Interdisciplinary Collaborative Projects > The Iterated Window

This is a gallery to showcase the visuals and understandings created during my co-written thesis project for the Business & Design Master's program. The work was conducted collaboratively with Mia Nyblom and we co-created many of the outcomes with the stakeholder group within the organization we were conducting the study, Ericsson, Site Lindholmen. In the gallery one can find: (1) the interactive exhibition piece created collaboratively with Mia Nyblom and Ericsson's Fredrik Garneij and Alexander Wingård. (2) Excerpts of our thesis and the design documents presented as outcomes to the company.

Our research begins with understanding human experience and continues to inquire on, what we refer to, as the iterated window metaphor that frames the in-between to inform the practice of business design. Our exploration first attempts to understand human experience by exploring how humans perceive and inform their experience through the philosophies of Pragmatism and Hermeneutics. Then, through a method of action research, we tested a set of assumptions that built an understanding of the research question: how might the in-between inform designers to enable embodied meaning in an experience at an organization. Along our journey, we found that the term in-between is defined as a physical state of in-between, where one stands in the middle and it is the phase of a transition in understanding. This transition of understanding, or interpretation becoming meaning, starts in the present and transitions from one’s past experience to a new understanding. As researchers, we personally are situated in the in-between as we are between our two different human experiences that have led us to this collaboration, the two fields of business and design, academia and the organization, and our stakeholders of Microwave and Packet Core at Ericsson Site Lindholmen.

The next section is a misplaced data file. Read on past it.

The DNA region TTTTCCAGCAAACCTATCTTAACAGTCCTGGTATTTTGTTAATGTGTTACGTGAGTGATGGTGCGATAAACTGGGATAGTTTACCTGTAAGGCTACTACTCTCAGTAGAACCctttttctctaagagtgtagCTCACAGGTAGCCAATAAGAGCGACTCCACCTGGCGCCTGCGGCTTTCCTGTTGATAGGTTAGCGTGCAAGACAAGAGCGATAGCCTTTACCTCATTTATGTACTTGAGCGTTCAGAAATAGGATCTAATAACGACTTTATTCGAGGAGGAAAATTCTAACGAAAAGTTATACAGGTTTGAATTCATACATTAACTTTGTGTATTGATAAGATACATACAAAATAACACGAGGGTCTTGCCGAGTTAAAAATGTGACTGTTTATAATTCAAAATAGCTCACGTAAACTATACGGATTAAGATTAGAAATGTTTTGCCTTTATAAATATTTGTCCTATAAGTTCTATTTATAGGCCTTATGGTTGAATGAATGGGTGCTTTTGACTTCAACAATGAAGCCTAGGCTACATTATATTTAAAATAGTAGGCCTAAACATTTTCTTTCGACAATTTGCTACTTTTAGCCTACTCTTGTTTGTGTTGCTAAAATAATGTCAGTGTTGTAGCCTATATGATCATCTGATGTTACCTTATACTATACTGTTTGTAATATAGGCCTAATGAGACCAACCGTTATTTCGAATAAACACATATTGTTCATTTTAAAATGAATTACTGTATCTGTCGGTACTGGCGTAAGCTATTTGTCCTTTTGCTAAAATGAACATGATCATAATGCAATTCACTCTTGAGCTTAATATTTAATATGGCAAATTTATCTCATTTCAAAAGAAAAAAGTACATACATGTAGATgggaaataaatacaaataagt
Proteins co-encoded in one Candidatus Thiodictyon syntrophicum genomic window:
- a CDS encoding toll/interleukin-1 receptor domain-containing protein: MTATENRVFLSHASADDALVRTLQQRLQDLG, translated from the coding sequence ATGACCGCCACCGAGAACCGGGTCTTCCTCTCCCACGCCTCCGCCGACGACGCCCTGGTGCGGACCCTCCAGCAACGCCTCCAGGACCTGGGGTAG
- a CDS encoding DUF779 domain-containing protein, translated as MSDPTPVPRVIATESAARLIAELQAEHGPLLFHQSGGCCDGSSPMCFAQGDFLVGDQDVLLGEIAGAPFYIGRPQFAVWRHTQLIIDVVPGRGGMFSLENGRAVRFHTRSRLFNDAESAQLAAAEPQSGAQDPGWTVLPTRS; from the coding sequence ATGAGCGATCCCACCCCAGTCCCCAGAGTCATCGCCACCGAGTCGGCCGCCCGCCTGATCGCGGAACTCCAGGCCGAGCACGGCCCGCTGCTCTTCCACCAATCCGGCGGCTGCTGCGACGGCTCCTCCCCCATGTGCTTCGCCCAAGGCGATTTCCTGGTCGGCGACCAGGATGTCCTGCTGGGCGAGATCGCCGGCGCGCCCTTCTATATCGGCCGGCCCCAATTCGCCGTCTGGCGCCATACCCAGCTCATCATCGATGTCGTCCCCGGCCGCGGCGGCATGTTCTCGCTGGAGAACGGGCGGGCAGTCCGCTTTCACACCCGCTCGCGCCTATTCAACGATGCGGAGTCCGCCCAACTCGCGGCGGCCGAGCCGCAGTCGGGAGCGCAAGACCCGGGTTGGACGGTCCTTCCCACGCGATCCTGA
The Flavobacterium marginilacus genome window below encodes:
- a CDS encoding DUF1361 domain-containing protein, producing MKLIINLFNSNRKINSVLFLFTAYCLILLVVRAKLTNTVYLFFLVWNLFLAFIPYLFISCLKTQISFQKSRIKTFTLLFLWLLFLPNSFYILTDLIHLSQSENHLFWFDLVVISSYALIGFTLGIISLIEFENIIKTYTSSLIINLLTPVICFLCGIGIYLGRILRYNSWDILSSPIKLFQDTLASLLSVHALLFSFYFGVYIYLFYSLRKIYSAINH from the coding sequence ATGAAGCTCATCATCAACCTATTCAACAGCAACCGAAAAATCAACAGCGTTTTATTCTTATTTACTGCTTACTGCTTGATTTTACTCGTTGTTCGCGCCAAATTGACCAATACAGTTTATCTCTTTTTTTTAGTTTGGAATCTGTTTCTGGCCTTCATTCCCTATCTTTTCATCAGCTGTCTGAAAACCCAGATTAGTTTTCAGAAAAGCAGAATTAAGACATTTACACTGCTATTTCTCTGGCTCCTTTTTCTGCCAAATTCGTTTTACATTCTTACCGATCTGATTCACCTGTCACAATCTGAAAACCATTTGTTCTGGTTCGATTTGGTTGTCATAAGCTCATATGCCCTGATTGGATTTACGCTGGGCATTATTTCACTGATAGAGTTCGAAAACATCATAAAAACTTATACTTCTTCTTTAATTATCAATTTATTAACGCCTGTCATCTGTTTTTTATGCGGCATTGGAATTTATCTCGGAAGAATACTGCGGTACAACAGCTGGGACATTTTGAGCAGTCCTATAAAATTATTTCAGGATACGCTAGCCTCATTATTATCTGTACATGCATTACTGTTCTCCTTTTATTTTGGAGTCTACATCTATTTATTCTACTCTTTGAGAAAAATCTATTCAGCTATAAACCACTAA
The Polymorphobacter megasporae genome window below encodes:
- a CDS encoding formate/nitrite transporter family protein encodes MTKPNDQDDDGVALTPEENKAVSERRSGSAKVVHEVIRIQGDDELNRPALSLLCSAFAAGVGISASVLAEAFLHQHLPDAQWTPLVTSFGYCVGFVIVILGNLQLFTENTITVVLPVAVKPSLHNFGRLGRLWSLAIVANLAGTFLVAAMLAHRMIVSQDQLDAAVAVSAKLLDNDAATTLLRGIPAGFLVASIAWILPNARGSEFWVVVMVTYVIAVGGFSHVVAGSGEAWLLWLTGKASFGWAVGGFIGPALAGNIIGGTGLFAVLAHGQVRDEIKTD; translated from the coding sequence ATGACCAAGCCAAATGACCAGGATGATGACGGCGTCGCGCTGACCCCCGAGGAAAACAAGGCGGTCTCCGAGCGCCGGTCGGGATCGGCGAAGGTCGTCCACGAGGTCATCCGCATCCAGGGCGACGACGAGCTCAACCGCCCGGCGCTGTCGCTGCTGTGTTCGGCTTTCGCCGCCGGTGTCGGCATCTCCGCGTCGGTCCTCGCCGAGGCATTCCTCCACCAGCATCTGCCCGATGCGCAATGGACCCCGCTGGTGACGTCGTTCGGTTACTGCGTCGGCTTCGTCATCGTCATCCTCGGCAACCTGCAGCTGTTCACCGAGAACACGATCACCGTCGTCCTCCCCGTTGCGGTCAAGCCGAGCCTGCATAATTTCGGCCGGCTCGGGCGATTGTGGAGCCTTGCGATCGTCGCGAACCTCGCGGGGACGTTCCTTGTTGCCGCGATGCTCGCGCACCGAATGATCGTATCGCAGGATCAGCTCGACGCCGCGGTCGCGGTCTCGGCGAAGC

Specifically, the aim of this research is testing the use of the in-between (metaphorically, philosophically and literally) in creating design criteria for an Experience Center at Site Lindholmen. Our process inquires through a documentation of a spectrum of events and experiences, both inside and outside Ericsson. The aesthetic events proved to inform how meaning is interpreted, or misinterpreted. The Ericsson events informed the communication of the organization, but also included the practice of working with our stakeholders. This co-creation required a collective sense-making dialogue and using designerly methods, such as externalization and visualization. Hence, embodying the in-between throughout this research we found and understood the importance of the process: doing, reflecting, framing and iterating. As practitioners of business design we realized through this research that the in-between informs the practice as our proposed notion of the in-between stance. The in-between stance is an active balancing act that navigates uncertainty and finds peaceful moments of understanding. Applying the in-between stance when designing an intended experience with other humans at an organization, enables embodied meaning.